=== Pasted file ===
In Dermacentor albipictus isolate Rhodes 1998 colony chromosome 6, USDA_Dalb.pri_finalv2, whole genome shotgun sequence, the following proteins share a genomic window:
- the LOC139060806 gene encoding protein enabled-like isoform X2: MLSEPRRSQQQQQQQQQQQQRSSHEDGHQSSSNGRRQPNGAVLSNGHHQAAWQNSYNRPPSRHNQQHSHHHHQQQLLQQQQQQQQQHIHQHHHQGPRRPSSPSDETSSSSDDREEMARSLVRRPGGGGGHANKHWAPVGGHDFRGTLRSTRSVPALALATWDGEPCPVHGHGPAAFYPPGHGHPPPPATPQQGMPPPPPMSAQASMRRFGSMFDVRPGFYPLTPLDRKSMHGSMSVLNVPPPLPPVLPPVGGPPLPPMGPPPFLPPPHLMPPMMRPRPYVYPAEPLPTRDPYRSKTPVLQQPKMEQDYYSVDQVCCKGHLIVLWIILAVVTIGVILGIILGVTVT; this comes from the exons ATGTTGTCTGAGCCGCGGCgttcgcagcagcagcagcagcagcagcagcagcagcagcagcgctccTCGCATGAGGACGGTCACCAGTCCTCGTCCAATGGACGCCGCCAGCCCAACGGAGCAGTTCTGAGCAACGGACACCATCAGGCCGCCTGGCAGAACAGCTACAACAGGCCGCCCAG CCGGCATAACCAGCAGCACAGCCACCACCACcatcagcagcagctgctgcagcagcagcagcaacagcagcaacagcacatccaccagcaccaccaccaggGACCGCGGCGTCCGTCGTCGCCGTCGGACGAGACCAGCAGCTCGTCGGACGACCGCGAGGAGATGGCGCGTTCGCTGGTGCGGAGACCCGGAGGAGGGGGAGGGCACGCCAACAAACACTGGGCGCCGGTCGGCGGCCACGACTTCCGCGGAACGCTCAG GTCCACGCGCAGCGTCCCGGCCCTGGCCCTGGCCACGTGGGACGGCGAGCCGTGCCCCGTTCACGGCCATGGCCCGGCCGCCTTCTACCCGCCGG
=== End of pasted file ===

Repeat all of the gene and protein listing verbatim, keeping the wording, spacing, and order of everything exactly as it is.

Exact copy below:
In Dermacentor albipictus isolate Rhodes 1998 colony chromosome 6, USDA_Dalb.pri_finalv2, whole genome shotgun sequence, the following proteins share a genomic window:
- the LOC139060806 gene encoding protein enabled-like isoform X2: MLSEPRRSQQQQQQQQQQQQRSSHEDGHQSSSNGRRQPNGAVLSNGHHQAAWQNSYNRPPSRHNQQHSHHHHQQQLLQQQQQQQQQHIHQHHHQGPRRPSSPSDETSSSSDDREEMARSLVRRPGGGGGHANKHWAPVGGHDFRGTLRSTRSVPALALATWDGEPCPVHGHGPAAFYPPGHGHPPPPATPQQGMPPPPPMSAQASMRRFGSMFDVRPGFYPLTPLDRKSMHGSMSVLNVPPPLPPVLPPVGGPPLPPMGPPPFLPPPHLMPPMMRPRPYVYPAEPLPTRDPYRSKTPVLQQPKMEQDYYSVDQVCCKGHLIVLWIILAVVTIGVILGIILGVTVT; this comes from the exons ATGTTGTCTGAGCCGCGGCgttcgcagcagcagcagcagcagcagcagcagcagcagcagcgctccTCGCATGAGGACGGTCACCAGTCCTCGTCCAATGGACGCCGCCAGCCCAACGGAGCAGTTCTGAGCAACGGACACCATCAGGCCGCCTGGCAGAACAGCTACAACAGGCCGCCCAG CCGGCATAACCAGCAGCACAGCCACCACCACcatcagcagcagctgctgcagcagcagcagcaacagcagcaacagcacatccaccagcaccaccaccaggGACCGCGGCGTCCGTCGTCGCCGTCGGACGAGACCAGCAGCTCGTCGGACGACCGCGAGGAGATGGCGCGTTCGCTGGTGCGGAGACCCGGAGGAGGGGGAGGGCACGCCAACAAACACTGGGCGCCGGTCGGCGGCCACGACTTCCGCGGAACGCTCAG GTCCACGCGCAGCGTCCCGGCCCTGGCCCTGGCCACGTGGGACGGCGAGCCGTGCCCCGTTCACGGCCATGGCCCGGCCGCCTTCTACCCGCCGG